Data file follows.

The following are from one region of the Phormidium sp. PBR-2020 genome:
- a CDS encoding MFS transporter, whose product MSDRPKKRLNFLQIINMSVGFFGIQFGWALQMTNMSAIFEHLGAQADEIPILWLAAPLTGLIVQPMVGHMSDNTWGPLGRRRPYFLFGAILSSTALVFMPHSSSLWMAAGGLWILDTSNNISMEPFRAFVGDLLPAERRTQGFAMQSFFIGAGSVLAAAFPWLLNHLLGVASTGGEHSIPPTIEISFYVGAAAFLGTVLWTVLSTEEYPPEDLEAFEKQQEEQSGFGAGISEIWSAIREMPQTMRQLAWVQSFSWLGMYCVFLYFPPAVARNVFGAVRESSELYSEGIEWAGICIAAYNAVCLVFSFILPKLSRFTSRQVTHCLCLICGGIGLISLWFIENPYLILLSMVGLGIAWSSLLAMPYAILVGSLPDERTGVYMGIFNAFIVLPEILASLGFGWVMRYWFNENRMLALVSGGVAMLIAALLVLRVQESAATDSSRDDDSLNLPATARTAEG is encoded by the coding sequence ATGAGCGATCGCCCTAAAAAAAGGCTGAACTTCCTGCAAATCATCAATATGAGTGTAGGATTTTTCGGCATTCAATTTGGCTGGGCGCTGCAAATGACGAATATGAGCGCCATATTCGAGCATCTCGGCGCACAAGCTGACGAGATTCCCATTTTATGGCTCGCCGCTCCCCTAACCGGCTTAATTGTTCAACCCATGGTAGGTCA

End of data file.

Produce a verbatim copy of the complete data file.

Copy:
The following are from one region of the Phormidium sp. PBR-2020 genome:
- a CDS encoding MFS transporter, whose product MSDRPKKRLNFLQIINMSVGFFGIQFGWALQMTNMSAIFEHLGAQADEIPILWLAAPLTGLIVQPMVGHMSDNTWGPLGRRRPYFLFGAILSSTALVFMPHSSSLWMAAGGLWILDTSNNISMEPFRAFVGDLLPAERRTQGFAMQSFFIGAGSVLAAAFPWLLNHLLGVASTGGEHSIPPTIEISFYVGAAAFLGTVLWTVLSTEEYPPEDLEAFEKQQEEQSGFGAGISEIWSAIREMPQTMRQLAWVQSFSWLGMYCVFLYFPPAVARNVFGAVRESSELYSEGIEWAGICIAAYNAVCLVFSFILPKLSRFTSRQVTHCLCLICGGIGLISLWFIENPYLILLSMVGLGIAWSSLLAMPYAILVGSLPDERTGVYMGIFNAFIVLPEILASLGFGWVMRYWFNENRMLALVSGGVAMLIAALLVLRVQESAATDSSRDDDSLNLPATARTAEG is encoded by the coding sequence ATGAGCGATCGCCCTAAAAAAAGGCTGAACTTCCTGCAAATCATCAATATGAGTGTAGGATTTTTCGGCATTCAATTTGGCTGGGCGCTGCAAATGACGAATATGAGCGCCATATTCGAGCATCTCGGCGCACAAGCTGACGAGATTCCCATTTTATGGCTCGCCGCTCCCCTAACCGGCTTAATTGTTCAACCCATGGTAGGTCA